We are talking about neuromarketing for some weeks now, and it will be clear to many of you how many branches of this discipline, as well as its tools, can help companies better understand what really moves the consumer and what ultimately leads them to purchase and establish a deep bond with the brands.
But it is a question, in particular, that moves us experts and the curious of the discipline, that is: how does our brain work?
This question is probably the most archaic and fascinating since the beginning of time. In the common imagination, for example, the brain is divided into two lobes with completely different tasks. The left hemisphere would be related to language, logic, rational, while the right hemisphere to more creative activities of a high emotional and artistic nature.
This simplified vision is due to the research of neuroscientist Roger Sperry, 1981 Nobel Prize winner who analyzed split-brain subjects. Unfortunately, in an attempt to provide a simple vision, the consequence is that of losing many, too much information. The brain is not so simple and simplified. Undoubtedly the two hemispheres play different roles, but the interactions between them are decidedly complex. For this reason this summary distinction is today accepted only in non-scientific contexts.
The brain is divided into two parts, related to logic and emotions? #neuromarketing
But if the two hemispheres are so different from each other, are there any components that can be identified specifically for their brain location? Well yes. There are dynamics that can be isolated. An example in this regard is the pleasantness. In the famous experiment of Roger Sperry (1979) the brain waves in a series of volunteer subjects watching a television program. L’EEG analysis showed that there were considerable changes based on the emotional state of the subjects. In the presence of pleasant situations, there was a confirmation of greater activations of the left frontal hemisphere. Similarly in negative situations there were activations of the right frontal hemisphere (Davidson, Schwartz, Saron, Bennett, and Goleman, 1979).
Today the frontal alpha asymmetry (FAA) is considered a reliable index to evaluate emotions of approach or of avoidance. (Harmon-Jones, Gable, & Peterson, 2010; Price, Peterson, & Harmon-Jones, 2012; Rutherford & Lindell, 2011).
Analyzing brainwaves, consumers’ emotions can be investigated #neuromarketing
The identification of a precise pattern has allowed us to investigate the most disparate contexts. In the work published in the “Journal of Economic Psychology” there was an evaluation of the appreciation of the “Sony” commercials of 2005, 2006 and 2007, with the aim of comparing and understanding the communicative effectiveness in evoking responses of engagement (Ohme et al, 2010). The survey allows us to understand the strengths and weaknesses of the three spots.
But there are also studies aimed at investigating brain responses, comparing spots of a different nature. In a study conducted in Milan of Balconi et al., they are compared brain analysis of the spots of Samsung, Barilla, Calzedonia, CheBanca!, and Enterogermina.
The analysis of brain asymmetry shows that significantly more appreciated spots are easily identifiable. Negative values indicate greater activation of the left hemisphere. Think about what could be done by comparing the competitive spots.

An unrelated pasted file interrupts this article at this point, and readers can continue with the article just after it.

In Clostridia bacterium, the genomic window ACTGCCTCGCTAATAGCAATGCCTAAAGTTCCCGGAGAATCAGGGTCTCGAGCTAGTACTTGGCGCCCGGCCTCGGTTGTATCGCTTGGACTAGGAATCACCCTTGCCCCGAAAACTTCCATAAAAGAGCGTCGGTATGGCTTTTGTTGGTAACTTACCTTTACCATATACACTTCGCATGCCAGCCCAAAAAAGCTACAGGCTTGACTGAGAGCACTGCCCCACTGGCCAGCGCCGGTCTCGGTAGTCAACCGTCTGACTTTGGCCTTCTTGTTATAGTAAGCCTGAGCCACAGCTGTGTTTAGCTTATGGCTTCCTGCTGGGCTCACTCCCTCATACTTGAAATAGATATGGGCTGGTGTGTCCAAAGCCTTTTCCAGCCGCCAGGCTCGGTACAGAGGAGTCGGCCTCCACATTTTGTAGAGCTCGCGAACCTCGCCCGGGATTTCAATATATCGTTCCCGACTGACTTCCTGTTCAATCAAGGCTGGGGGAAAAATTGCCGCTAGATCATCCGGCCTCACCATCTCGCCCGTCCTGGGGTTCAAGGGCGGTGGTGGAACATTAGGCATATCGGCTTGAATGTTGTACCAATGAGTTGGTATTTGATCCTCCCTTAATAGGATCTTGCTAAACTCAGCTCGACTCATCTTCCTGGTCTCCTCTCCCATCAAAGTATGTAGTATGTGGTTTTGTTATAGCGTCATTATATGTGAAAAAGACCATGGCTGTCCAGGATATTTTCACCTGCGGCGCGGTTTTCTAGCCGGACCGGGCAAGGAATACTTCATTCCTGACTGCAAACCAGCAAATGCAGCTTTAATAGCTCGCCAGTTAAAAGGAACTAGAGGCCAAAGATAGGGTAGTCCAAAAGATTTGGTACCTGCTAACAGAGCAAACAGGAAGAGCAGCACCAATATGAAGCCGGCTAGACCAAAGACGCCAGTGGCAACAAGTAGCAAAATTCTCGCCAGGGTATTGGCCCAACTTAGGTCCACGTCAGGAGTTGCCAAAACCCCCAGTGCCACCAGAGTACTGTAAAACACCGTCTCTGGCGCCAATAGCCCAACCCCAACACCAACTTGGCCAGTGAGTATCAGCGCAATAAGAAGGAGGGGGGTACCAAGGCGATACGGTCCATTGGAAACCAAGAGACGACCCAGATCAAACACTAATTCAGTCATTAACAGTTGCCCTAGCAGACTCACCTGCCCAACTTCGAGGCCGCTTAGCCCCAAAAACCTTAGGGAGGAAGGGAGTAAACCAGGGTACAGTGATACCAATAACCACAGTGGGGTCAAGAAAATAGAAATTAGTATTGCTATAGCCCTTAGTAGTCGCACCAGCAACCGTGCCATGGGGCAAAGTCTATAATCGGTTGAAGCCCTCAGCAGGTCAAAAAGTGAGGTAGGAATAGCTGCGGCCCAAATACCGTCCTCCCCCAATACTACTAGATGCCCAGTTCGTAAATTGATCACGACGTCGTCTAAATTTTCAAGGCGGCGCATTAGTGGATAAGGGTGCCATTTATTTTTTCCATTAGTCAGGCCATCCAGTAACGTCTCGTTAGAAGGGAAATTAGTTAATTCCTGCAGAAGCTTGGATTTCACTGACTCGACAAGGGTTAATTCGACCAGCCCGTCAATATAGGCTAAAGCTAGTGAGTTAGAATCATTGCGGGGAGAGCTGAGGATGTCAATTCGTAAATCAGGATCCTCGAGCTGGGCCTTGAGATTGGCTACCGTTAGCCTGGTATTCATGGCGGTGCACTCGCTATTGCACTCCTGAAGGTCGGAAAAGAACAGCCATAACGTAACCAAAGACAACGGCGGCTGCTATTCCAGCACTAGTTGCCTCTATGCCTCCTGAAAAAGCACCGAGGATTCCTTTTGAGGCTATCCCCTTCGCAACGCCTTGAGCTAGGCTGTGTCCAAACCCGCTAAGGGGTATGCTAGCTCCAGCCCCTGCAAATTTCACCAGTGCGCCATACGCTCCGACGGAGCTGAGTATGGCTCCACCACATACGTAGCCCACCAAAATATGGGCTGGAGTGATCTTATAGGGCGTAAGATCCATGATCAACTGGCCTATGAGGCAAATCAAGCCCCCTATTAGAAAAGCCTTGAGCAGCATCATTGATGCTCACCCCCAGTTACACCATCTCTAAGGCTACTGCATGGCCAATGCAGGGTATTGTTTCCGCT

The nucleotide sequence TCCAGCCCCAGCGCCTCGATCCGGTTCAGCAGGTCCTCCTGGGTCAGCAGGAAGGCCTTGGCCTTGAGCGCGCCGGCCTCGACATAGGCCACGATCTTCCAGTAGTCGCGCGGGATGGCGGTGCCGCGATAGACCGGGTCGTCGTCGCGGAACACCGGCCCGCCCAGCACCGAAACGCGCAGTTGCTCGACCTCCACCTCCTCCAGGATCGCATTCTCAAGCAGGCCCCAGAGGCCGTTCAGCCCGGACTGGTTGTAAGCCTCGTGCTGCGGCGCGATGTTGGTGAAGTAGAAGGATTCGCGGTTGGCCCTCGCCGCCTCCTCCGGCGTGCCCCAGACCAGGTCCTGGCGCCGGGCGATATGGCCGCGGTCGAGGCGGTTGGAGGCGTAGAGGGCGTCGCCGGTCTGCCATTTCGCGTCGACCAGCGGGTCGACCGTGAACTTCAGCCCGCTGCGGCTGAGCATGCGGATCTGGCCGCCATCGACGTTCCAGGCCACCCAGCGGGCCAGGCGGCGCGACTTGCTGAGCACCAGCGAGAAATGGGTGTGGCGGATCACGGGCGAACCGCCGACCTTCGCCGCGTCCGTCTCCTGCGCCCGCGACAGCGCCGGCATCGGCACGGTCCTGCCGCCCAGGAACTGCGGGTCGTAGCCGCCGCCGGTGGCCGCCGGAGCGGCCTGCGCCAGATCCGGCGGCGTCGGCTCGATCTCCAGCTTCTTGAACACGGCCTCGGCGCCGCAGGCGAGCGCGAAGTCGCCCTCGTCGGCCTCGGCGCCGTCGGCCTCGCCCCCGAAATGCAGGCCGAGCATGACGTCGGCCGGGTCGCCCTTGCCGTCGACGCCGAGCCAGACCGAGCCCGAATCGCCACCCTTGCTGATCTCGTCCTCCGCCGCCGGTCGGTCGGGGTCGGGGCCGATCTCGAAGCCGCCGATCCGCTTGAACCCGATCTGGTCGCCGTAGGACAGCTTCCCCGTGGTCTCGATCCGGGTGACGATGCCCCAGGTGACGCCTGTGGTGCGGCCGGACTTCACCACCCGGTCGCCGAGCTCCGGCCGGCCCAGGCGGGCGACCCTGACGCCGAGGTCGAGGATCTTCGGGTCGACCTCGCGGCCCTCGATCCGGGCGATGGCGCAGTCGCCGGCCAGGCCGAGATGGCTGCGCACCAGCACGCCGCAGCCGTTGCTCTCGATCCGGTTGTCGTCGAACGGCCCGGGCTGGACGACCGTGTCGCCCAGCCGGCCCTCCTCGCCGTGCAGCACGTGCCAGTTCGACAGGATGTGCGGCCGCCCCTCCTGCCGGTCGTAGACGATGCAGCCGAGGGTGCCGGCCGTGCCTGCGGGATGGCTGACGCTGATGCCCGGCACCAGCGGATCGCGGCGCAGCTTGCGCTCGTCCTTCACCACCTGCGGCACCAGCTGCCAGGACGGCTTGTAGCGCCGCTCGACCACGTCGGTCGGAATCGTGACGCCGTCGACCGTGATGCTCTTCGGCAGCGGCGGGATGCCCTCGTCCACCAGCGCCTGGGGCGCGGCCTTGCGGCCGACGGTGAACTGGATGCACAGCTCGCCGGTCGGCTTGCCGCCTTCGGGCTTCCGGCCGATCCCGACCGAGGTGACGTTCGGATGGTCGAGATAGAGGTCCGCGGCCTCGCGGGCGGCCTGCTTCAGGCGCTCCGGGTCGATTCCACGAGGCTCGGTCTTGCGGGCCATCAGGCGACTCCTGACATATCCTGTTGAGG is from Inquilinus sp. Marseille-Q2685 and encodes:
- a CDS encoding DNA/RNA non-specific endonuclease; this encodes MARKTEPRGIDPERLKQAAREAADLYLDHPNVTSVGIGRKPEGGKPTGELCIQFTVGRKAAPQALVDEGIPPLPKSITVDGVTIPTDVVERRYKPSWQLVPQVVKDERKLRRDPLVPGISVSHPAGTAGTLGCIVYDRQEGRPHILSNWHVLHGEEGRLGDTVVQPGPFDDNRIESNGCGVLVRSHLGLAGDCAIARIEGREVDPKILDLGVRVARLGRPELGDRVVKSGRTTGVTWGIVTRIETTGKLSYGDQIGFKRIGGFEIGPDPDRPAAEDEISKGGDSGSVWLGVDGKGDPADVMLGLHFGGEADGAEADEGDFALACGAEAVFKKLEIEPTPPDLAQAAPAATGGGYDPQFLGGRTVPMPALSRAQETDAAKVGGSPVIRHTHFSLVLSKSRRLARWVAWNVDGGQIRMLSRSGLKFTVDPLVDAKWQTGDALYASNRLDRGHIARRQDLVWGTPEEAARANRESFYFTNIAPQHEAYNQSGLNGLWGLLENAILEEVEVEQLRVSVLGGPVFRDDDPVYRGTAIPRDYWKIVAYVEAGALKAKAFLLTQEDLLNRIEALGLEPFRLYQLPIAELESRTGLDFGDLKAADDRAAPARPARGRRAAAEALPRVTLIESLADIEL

Brain waves allow us to investigate emotions, really understanding what happens on an emotional level, in people’s minds, avoiding having to ask them directly for an evaluation, always and inevitably mediated.
This method of investigation opens the field to new and incredible worlds. Recently (Jing Chai et al., 2014) solid results have also been published concerning the user experience, which shows how the interest is spreading on all those issues that are compatible with the EEG analysis.
The question is: how much can the user bear, in terms of frustration, before leaving a site?
Any context, in which emotions play an important role from a decision-making point of view, therefore becomes a world of possibilities. Possibilities that can be investigated, repeated and quantified, at a scientific level.
The EEG analysis opens up a world of possibilities linked to # UserExperience #neuromarketing
These possibilities are those that we explore and apply in TSW XP Lab: through brain wave analysis we can understand the emotions that consumers associate with brands, and what are their feelings along the navigation path of a site, of an e-commerce, in the vision of an advertising spot and in the physical world, be it retail or for example the opening of a product’s packaging.
• Davidson, RJ, Schwartz, GE, Saron, C., Bennett, J., & Goleman, DJ (1979). Frontal versus parietal EEG asymmetry during positive and negative affect. Psychophysiology, 16, 202-203.
• Harmon- Jones, E., Gable, PA, & Peterson, CK (2010). The role of asymmetric cortical activity in emotion- related phenomena: A review and update. Biological Psychology, 84, 451-462.
• Price, TF, Peterson, CK, & Harmon-Jones, E. (2012). The emotive neuroscience of embodiment. Motivation and Emotion, 36, 27-37.
• Rutherford, HJV, & Lindell, AK (2011). Thriving and surviving: Approach and avoidance motivation and lateralization. Emotion Re-view, 3, 333-343.
• Rafal Ohme, Dorota Reykowska, Dawid Wiener, Anna Choromanska (2010). Application of frontal EEG asymmetry to advertising research Journal of Economic Psychology 31 (2010) 785–793
• Jing Chai, Yan Ge, Yanfang Liu, Wen Li, Lei Zhou, Lin Yao, Xianghong Sun (2014). Application of Frontal EEG Asymmetry to User Experience Research Engineering Psychology and Cognitive Ergonomics Volume 8532 of the series Lecture Notes in Computer Science pp 234-243